CANADA FX DEBT-C$ posts a 3-week high; pares gains on tame inflation

    * Canadian dollar at C$1.3579, or 73.64 U.S. cents
    * Loonie hits strongest since April 27 at C$1.3554
    * Bond prices lower across the yield curve

    By Fergal Smith
    TORONTO, May 19 (Reuters) - The Canadian dollar strengthened
on Friday to a three-week high against its broadly weaker U.S.
counterpart, supported by higher oil prices, but some gains were
pared after domestic data showed core inflation remained muted.
    Canada's annual inflation rate held steady at 1.6 percent in
April, missing economists' forecasts for 1.7 percent, as higher
energy prices offset a decline in food costs for the seventh
month in a row, data from Statistics Canada showed.             
    "You have CPI with the core measures decelerating a touch.
That is something that will give the Bank of Canada all the
cover they need to stay on the sidelines," said Andrew Kelvin,
senior rates strategist at TD Securities. 
    In other domestic data, retail sales rose a
stronger-than-expected 0.7 percent in March, driven by increased
purchases at new and used cars dealers, as well as electronics
and appliance stores.                 
    Prices of oil, one of Canada's major exports, were heading
for a second week of gains on expectations big crude exporters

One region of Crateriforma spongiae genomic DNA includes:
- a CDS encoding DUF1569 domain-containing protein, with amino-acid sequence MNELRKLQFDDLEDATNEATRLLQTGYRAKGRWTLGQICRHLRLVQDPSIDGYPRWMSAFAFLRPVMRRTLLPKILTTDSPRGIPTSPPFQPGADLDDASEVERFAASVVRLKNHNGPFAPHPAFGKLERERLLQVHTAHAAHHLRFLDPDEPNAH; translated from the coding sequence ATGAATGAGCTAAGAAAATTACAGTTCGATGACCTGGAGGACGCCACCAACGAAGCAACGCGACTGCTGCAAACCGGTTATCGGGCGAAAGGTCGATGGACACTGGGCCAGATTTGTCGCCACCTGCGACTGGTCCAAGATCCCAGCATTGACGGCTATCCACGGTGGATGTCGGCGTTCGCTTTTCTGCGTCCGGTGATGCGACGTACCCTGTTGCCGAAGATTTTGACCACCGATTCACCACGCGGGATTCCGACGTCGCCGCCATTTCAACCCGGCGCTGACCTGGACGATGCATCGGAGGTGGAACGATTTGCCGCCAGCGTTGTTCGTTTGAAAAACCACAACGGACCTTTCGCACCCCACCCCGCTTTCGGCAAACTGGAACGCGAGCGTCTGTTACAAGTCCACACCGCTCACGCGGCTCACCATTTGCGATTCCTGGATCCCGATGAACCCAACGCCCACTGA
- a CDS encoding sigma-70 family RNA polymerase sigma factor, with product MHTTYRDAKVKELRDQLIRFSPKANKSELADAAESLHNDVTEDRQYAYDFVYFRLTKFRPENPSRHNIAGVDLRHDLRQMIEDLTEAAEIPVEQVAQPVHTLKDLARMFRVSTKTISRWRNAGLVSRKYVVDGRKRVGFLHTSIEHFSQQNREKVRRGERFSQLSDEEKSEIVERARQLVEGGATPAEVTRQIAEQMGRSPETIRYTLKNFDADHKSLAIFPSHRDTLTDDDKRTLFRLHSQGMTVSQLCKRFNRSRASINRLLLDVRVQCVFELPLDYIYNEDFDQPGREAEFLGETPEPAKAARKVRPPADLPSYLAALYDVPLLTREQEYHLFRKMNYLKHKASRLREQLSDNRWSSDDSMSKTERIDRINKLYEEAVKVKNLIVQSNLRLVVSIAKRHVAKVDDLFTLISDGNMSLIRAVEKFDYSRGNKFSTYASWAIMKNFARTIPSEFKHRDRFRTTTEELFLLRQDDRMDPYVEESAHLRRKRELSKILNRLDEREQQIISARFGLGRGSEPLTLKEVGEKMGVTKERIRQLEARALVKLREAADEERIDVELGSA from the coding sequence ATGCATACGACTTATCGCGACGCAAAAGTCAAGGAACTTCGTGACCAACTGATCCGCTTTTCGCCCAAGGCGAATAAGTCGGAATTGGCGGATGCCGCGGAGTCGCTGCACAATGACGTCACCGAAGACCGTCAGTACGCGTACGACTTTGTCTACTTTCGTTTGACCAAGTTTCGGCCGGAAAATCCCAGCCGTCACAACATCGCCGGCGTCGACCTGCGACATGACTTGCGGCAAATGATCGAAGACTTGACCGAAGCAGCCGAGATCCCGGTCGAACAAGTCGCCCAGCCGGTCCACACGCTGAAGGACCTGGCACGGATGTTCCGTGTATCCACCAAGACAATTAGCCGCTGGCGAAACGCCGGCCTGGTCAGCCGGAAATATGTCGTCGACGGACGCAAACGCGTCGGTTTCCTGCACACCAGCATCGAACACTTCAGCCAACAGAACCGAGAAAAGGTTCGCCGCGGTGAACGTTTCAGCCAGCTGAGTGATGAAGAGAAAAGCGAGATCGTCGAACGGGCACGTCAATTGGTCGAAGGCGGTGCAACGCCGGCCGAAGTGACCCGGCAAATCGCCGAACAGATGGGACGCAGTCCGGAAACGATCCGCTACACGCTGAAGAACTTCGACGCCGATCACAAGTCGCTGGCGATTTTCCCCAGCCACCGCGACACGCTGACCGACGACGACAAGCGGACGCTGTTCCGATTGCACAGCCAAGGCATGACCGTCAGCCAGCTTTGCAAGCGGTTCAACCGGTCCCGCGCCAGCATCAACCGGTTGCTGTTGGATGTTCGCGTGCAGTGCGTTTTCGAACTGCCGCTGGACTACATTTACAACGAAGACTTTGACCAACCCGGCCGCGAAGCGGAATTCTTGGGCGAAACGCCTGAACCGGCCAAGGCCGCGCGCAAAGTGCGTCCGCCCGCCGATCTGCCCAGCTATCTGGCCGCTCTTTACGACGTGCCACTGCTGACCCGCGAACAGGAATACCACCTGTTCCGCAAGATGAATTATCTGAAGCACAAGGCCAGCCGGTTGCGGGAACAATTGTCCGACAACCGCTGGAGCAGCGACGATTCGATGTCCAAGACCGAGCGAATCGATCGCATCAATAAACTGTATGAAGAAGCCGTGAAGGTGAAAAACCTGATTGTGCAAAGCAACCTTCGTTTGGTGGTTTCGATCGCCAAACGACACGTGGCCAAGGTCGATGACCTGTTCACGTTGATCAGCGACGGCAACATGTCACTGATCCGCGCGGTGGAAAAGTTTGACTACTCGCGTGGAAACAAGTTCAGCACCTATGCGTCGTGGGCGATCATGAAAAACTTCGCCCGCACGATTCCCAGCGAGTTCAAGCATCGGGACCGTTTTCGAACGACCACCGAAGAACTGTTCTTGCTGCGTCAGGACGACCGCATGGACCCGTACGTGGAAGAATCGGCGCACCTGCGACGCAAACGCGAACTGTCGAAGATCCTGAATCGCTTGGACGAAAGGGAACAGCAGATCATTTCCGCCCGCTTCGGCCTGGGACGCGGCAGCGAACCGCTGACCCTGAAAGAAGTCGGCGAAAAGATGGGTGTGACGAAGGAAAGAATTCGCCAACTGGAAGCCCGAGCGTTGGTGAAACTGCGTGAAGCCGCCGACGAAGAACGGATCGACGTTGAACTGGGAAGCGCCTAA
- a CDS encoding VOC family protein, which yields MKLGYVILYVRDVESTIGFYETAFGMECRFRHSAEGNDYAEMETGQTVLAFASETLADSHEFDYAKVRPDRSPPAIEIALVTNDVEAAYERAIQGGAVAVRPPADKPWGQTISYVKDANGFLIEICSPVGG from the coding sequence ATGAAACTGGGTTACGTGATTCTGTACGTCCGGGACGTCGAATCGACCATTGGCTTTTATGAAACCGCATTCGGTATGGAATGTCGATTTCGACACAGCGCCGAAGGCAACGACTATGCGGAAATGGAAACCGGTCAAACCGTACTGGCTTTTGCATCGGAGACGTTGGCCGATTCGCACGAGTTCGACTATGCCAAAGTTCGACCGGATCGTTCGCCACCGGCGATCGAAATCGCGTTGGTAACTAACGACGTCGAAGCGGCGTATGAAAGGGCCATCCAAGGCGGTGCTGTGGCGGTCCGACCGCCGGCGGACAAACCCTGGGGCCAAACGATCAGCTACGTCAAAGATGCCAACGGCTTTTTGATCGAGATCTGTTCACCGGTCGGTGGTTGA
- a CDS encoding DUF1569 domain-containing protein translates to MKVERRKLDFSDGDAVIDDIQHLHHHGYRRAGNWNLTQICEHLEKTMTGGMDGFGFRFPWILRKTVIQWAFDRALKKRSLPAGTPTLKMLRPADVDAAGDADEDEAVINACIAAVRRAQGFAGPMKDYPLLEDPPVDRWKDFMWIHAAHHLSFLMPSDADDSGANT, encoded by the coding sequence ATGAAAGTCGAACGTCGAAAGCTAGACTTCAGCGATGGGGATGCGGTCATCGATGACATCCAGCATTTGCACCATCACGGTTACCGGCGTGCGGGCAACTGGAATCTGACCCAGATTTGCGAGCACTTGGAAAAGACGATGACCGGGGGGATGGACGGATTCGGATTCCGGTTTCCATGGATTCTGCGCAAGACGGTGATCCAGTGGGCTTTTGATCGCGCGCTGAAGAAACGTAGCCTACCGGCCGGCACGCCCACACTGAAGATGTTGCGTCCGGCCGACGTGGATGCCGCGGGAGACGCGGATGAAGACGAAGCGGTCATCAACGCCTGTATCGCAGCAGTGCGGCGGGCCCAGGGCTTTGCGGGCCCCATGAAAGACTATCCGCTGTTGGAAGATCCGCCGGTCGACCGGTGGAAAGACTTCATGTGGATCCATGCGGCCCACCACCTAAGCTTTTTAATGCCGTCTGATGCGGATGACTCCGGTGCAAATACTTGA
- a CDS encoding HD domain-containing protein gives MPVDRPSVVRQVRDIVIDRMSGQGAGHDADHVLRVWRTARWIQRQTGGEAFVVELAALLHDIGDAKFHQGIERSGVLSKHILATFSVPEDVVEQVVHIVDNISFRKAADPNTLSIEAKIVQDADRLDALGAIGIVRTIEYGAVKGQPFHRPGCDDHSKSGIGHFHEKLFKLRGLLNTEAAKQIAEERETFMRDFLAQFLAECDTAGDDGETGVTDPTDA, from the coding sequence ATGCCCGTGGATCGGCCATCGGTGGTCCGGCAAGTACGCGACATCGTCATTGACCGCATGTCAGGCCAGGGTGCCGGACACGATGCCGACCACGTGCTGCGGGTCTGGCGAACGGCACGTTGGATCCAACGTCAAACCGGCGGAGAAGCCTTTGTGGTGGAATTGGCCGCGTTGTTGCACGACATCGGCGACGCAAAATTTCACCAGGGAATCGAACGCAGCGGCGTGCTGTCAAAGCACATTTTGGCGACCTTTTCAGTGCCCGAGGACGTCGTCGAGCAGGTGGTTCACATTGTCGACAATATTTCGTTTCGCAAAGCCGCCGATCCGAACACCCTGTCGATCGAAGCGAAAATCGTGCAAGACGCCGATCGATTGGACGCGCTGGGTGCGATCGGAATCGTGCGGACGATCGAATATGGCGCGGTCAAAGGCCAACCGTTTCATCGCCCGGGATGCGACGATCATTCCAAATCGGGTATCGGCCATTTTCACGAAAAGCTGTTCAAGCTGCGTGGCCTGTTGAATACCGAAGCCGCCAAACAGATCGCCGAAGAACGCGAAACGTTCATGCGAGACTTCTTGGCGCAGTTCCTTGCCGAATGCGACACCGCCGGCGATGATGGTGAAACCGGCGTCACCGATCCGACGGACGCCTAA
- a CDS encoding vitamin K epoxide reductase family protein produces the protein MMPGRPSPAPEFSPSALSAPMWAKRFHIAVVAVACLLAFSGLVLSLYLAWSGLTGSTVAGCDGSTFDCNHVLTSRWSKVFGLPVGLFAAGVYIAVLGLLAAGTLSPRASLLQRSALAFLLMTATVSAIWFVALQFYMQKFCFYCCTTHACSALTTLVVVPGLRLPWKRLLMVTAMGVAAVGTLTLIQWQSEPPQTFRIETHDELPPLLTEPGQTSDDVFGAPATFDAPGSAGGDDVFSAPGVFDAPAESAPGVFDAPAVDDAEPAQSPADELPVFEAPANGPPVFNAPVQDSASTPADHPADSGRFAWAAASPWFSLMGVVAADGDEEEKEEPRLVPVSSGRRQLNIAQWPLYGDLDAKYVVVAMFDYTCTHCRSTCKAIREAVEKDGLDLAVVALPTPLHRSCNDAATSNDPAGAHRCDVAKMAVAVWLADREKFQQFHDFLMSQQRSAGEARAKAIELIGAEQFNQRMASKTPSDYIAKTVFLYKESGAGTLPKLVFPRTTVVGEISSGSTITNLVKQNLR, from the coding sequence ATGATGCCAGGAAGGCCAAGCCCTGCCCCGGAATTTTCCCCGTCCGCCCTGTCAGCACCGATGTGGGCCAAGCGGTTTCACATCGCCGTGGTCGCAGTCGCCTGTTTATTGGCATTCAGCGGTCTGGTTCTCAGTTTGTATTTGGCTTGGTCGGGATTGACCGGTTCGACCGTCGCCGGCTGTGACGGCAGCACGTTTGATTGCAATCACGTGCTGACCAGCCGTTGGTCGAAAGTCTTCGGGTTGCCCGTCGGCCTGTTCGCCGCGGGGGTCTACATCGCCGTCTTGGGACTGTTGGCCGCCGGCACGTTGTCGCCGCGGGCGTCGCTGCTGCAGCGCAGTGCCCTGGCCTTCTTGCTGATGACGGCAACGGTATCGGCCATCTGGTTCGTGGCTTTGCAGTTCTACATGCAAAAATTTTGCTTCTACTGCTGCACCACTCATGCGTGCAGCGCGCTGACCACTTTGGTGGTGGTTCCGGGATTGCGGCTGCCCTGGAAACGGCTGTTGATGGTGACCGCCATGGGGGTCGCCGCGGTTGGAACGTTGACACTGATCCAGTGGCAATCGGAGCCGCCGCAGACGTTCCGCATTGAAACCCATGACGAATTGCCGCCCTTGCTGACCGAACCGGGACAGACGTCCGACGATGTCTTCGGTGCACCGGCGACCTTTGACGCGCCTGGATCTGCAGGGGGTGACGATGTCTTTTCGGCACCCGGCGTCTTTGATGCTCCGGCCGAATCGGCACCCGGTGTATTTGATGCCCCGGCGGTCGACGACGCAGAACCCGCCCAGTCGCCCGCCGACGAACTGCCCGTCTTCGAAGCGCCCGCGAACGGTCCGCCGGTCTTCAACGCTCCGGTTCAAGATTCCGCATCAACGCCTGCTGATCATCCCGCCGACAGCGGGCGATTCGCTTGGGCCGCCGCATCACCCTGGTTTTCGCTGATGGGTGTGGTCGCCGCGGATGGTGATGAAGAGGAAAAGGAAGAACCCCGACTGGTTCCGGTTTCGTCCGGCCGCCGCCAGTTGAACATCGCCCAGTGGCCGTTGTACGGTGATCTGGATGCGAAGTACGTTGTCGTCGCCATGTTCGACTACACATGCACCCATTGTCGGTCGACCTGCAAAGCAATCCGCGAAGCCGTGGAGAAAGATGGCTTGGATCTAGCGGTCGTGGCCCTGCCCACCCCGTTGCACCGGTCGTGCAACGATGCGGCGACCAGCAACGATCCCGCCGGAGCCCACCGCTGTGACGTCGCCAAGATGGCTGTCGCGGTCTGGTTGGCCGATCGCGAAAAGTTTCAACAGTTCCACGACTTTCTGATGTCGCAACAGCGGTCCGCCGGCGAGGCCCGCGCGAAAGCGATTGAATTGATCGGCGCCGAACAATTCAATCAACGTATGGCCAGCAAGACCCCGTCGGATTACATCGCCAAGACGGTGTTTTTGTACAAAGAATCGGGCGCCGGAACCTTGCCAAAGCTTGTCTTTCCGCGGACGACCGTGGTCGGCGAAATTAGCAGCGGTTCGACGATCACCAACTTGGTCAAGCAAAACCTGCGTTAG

will extend output cuts to curb a persistent glut in
    U.S. crude        prices were up 1.18 percent at $49.93 a
    The U.S. dollar        fell to a fresh six-month low against
a basket of major currencies, having given up almost all the
gains made since Donald Trump, now surrounded by political
worries, was elected U.S. president last year.                 
    At 9:20 a.m. ET (1320 GMT), the Canadian dollar          was
trading at C$1.3579 to the greenback, or 73.64 U.S. cents, up
0.2 percent.
    The currency's weakest level of the session was C$1.3611,
while it touched its strongest since April 27 at C$1.3554.
    The loonie had hit a 14-month low at C$1.3793 earlier in
May, pressured in part by a more uncertain trade outlook with
the United States.
    On Thursday, the Trump administration set the clock ticking
toward a mid-August start of renegotiations of the North
American Free Trade Agreement.             
    Also, Canada suggested it could scrap plans to buy Boeing Co
       fighter jets if the United States backed Boeing's claims
that Canadian plane maker Bombardier Inc           dumped
jetliners in the U.S. market             
    Canadian government bond prices were lower across the yield
curve in sympathy with U.S. Treasuries. Stocks on Wall Street
were poised to open higher, reducing demand for safe-haven
assets such as bonds.
    The 10-year             fell 18 Canadian cents to yield
1.464 percent. It had touched on Thursday a six-month low at
1.417 percent.

 (Editing by Bernadette Baum)